This collection of original essays examines various ways in which cultural trends and social developments have influenced each other in modern German history. Each contribution explores some aspect of either "high" (elite) or "low" (popular) culture. A thoughtful introduction by Leonard Krieger draws together many of the common themes and important questions raised in the individual studies: the interplay of ideas and social forces in German history; the response of the German elite to the emergence of modern social relations and mass culture; and the relation between elite and popular culture. David King presents a broad interpretation of Germany's resistance to modern Western cultural values and social institutuions and offers a new perspective on Germany's divergence from the Western core of modern civilization. Charles McClelland examines the values and subculture of Germany's academic elite during the nineteenth century and explains why the leadership of that elite declined as Germany modernized. David Gross traces the evolution of theories and critiques of everyday German culture in the late 1800s and early 1900s.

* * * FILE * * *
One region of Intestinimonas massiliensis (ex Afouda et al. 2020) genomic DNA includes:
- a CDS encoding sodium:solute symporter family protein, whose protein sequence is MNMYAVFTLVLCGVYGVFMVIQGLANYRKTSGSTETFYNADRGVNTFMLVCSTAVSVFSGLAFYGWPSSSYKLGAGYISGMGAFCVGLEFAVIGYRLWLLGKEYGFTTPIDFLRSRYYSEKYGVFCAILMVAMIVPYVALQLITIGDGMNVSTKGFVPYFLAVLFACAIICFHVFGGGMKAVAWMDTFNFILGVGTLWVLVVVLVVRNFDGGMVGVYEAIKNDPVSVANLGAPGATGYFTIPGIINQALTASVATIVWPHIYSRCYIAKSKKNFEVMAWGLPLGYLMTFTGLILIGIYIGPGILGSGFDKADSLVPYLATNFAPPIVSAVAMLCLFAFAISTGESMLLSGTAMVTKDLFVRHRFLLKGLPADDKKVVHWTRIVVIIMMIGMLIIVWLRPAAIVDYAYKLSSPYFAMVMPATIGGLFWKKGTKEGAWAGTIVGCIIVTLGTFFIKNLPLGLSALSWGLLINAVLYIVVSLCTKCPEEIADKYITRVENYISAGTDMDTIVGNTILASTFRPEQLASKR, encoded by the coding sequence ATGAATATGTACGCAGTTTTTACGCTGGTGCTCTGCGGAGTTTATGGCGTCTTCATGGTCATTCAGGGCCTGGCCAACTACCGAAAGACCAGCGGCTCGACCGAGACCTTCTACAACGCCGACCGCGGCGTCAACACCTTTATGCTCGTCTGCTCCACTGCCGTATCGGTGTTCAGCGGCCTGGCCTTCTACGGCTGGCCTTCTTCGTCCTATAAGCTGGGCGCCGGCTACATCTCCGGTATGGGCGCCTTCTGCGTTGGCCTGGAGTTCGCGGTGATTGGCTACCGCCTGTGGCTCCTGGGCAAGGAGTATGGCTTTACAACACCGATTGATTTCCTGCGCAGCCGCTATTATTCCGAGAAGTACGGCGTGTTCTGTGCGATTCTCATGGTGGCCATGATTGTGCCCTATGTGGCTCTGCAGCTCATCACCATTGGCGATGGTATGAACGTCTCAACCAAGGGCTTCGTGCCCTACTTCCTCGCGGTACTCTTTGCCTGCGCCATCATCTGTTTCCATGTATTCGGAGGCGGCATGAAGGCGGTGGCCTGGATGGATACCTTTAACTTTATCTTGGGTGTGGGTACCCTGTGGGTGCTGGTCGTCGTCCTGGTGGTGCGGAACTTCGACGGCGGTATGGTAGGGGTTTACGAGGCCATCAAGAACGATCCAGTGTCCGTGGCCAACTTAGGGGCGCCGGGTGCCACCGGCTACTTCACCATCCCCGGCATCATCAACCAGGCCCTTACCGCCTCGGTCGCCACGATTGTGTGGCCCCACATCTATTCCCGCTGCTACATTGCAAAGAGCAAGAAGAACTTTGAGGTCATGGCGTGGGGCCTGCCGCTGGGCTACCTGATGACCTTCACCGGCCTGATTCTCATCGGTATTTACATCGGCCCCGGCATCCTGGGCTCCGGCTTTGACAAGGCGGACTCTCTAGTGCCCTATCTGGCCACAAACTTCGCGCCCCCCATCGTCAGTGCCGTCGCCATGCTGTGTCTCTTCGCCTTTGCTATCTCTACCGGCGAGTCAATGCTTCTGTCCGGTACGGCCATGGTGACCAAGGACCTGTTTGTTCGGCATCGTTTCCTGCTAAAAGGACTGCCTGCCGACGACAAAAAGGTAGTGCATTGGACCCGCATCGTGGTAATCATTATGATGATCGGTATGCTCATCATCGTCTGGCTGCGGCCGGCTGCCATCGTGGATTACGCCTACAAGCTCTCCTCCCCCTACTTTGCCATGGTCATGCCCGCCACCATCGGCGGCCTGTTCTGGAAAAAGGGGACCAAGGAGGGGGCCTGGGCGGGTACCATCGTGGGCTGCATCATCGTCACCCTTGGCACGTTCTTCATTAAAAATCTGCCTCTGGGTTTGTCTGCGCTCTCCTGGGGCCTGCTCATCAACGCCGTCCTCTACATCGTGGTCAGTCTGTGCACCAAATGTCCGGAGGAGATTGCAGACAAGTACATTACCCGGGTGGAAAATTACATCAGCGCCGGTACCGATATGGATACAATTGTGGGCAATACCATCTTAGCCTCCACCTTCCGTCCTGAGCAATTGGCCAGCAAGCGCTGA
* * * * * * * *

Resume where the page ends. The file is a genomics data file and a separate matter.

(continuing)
Gary Stark analyzes the growth of the cinema in Germany before the First World War and the response of the nation's political and cultural elite to this new form of popular culture. Vernon Lidtke's essay examines the use of music and song by the Nazi movement, finding the Nazi music mirrored the eclectic origins, broad social appeal, and emotional dynamism of National Socialism and became an effective means of mobilizing and socializing the German masses after 1933.
Collectively, the essays in this volume yield new insights into modern German culture by revealing its social dimensions.